Taylor Hooton Foundation > Hoot’s Corner > General > It’s High Time For Boxing To Clean House
May 22, 2012
It’s High Time For Boxing To Clean House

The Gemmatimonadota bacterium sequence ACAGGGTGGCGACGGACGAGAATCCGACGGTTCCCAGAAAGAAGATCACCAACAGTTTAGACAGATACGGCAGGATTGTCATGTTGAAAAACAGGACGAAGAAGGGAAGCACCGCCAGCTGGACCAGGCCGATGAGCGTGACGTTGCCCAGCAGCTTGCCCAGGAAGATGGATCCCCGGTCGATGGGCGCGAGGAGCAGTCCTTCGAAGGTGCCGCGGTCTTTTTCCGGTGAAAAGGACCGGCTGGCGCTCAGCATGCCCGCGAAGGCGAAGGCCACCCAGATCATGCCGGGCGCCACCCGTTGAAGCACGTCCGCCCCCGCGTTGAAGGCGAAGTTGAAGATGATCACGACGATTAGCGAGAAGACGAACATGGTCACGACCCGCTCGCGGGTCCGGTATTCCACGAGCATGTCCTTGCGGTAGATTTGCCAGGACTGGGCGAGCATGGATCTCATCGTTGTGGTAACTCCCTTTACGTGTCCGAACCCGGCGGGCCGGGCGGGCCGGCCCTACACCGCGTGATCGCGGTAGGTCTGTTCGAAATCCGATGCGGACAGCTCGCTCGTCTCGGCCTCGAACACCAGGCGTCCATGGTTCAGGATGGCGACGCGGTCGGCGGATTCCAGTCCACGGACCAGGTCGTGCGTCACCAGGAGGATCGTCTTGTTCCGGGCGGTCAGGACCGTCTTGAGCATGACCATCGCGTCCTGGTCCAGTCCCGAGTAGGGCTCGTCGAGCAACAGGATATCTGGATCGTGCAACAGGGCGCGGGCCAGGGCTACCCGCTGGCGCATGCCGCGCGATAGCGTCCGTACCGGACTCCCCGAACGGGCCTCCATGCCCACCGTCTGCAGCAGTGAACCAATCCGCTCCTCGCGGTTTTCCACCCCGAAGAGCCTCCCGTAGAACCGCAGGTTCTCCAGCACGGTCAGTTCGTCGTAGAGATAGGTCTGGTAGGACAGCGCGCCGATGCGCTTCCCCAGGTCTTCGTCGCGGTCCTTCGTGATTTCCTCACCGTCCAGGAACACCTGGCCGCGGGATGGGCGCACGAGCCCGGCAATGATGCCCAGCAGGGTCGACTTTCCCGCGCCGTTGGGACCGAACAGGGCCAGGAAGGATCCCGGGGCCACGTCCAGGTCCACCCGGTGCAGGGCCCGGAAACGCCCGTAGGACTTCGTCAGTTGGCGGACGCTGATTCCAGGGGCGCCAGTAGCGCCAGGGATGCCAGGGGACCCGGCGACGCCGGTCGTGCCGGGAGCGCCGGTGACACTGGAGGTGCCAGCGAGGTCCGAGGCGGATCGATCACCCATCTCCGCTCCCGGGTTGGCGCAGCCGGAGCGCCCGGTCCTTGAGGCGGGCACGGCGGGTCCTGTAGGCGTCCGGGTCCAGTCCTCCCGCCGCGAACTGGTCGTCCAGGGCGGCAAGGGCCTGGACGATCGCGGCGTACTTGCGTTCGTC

By Jason Petock, Doghouse Boxing (May 21, 2012) Doghouse Boxing It is no secret that athletes sometimes need an edge during competition. Stressors, being outclassed or outgunned, and a virtual symphony of challenges and other obstacles frequently present themselves in the most challenging of ways. This being said, there is no excuse for using performance enhancing drugs of any kind to gain an advantage over an opponent. Victory can and should be obtained through hard work, honest contest, and a solid dedication to craft and preparation. Boxing has recently made the headlines again for failed drug tests, setting the sport back that much further as a skeptical public looks on with disdain on pugilism and its participants. This isn't the first time that boxing has been knee deep in scandal. No Cheating Argentinean boxer Mariano "Adrenalina" Carrera 32-6 (23) tested positive for the anabolic steroid Clenbuterol after his WBA Junior Middleweight bout with Javier "El Lince de Parla" Castillejo 62-8-1 (43) of Spain back in 2007. Orlando "Siri" Salido 38-11-2 (26) was suspended by the Nevada State Athletic Commission in 2006 after he tested positive for the steroid Nandrolone in conjunction with his fight against Robert "The Ghost" Guerrero 29-1-1 (18) for the IBF Featherweight Belt. Boxing legend Roy Jones, Jr. 55-8 (40) even found himself in deep water alongside opponent Richard "The Destroyer" Hall 30-10 (28) when it was discovered that both men tested positive for the testosterone precursor Androstenedione.   Lamont "Havoc" Peterson 30-1-1 (15) has been all over the news recently for his failed drug test resulting in an immediate halt on his highly anticipated rematch with Amir "King Khan" Khan 26-2 (18). A urinalysis back in March found high levels of synthetic testosterone in his system, thus turning their proposed rematch into a cancellation. Immediately following the media uproar surrounding the Peterson debacle, Andre Berto 28-1 (22) popped hot for Norandrosterone, a steroid also known as Nandrolone. Berto said in his defense that, "I know that I have never used any steroids or other banned substances, and I am investigating all possible causes of the positive test." Peterson's team also denies the allegations as they "vigorously pursue the truth with regards to this matter and continue to fight to protect this young man's character." Who can forget Fernando "El Feroz" Vargas 26-5 (22), a boxer who literally blew up physically in front of us prior to his matchup against Oscar "Golden Boy" De La Hoya 39-6 (30)? Vargas took a beat down in his bout with De La Hoya even with the extra "push. He also found himself suspended and fined $100,000 for popping hot for the steroid Stanozolol, a drug that Olympian Ben Johnson lost his Gold medal over during the 1988 Summer Olympics. Vargas was adamant at the time that he had no knowledge of being on the substance. But most athletes never truly know what they are on half of the time anyway. Do they? Who can blame them? You can't really expect professional athletes who are clearly adults to be responsible for what they put into their bodies on a daily basis now can you? Can you? No matter who you believe when the issue of failed urinalysis' and faulty drug tests are concerned, one thing is certain and that is the eye-opening realization that stricter testing measures must be implemented in regard to boxing. No one should be allowed off the hook to some blood-thirsty and greedy assed promoter who is more concerned with lining his own pockets and putting asses in the seats, when in turn his actions can put fighter's lives in danger with the usage of illegal substances. It's high time that those in control of these measures take their heads out of their asses and do something about what's going on before someone else not only loses their career but quite possibly their life over something that could have been prevented with a little bit of hindsight on everyone's part. Boxers need to take responsibility as well and quit playing the "Who Me?" card. You know what you did now own up to it. You're only cheating yourselves in the long run with a loss that is far greater than any loss you could ever suffer in the ring. http://www.doghouseboxing.com/Jason/Petock052112.htm